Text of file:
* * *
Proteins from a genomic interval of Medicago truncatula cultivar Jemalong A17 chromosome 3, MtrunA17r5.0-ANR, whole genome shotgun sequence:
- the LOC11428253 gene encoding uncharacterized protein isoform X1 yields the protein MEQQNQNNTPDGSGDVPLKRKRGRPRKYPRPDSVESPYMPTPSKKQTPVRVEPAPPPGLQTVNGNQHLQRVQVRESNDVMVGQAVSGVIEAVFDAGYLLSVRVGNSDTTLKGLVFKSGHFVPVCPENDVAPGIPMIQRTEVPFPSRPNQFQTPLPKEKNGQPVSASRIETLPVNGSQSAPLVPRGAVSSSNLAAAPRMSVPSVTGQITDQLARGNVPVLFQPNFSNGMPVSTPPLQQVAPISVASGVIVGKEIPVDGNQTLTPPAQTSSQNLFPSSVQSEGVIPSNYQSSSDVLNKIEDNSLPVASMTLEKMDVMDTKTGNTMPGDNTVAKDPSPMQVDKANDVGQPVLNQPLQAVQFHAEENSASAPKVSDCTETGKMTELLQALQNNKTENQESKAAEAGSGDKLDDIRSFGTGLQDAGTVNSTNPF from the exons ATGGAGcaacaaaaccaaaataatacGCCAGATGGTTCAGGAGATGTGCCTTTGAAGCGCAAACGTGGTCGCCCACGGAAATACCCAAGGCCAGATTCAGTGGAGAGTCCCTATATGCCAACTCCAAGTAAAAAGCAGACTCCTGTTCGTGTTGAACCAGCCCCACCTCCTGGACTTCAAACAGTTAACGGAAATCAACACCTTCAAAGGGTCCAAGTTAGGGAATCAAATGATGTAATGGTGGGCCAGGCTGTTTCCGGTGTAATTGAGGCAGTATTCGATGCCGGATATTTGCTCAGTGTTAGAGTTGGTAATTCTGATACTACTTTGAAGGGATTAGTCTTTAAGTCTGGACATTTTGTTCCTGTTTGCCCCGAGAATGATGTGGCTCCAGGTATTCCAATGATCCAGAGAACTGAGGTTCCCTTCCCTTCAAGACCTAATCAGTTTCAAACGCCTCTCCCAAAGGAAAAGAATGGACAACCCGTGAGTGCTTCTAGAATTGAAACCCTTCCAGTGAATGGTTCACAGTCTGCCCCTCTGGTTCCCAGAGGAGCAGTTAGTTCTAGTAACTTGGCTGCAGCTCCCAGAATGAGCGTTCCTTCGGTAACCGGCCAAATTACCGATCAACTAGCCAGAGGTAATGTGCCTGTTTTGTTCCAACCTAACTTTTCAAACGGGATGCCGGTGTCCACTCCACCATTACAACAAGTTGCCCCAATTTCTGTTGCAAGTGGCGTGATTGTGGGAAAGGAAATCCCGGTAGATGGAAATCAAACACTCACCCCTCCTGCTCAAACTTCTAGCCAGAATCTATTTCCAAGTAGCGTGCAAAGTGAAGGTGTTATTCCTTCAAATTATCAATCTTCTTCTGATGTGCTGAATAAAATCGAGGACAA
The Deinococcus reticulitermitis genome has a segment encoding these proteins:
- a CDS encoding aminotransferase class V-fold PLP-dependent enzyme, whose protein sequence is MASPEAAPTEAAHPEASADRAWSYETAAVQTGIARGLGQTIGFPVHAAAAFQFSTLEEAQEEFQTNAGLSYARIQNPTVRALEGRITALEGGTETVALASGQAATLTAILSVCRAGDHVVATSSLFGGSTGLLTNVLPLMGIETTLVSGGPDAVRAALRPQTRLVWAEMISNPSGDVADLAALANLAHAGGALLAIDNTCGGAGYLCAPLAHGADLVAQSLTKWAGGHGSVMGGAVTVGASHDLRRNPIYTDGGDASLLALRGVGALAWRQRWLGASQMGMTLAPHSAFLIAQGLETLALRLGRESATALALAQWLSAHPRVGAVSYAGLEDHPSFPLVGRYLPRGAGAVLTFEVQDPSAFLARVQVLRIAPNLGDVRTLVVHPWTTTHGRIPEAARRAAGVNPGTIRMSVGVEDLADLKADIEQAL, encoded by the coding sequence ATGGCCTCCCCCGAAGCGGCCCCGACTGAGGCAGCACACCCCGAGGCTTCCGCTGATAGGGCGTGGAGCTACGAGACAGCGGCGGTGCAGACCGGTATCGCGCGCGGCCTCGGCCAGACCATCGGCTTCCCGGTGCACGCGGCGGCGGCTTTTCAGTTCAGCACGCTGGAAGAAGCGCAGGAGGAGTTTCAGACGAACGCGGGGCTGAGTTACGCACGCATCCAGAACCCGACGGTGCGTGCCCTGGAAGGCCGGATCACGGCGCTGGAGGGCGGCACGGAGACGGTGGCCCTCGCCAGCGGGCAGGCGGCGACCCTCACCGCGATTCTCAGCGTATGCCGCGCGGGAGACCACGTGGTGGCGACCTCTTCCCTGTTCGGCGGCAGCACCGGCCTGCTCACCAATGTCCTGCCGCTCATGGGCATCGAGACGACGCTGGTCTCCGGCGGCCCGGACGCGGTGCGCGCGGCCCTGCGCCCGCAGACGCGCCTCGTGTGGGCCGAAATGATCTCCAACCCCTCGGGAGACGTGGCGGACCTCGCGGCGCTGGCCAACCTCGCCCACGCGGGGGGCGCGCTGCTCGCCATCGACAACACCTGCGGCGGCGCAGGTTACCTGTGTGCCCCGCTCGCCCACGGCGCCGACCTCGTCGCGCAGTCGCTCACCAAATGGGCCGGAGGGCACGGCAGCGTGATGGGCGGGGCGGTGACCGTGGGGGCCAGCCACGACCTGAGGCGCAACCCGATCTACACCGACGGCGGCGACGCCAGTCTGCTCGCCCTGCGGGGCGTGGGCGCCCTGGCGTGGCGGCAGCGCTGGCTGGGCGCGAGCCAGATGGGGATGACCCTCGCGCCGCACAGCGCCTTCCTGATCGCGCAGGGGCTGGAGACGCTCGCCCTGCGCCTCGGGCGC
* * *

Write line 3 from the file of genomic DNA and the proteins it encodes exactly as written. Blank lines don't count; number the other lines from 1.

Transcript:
The Deinococcus reticulitermitis genome has a segment encoding these proteins: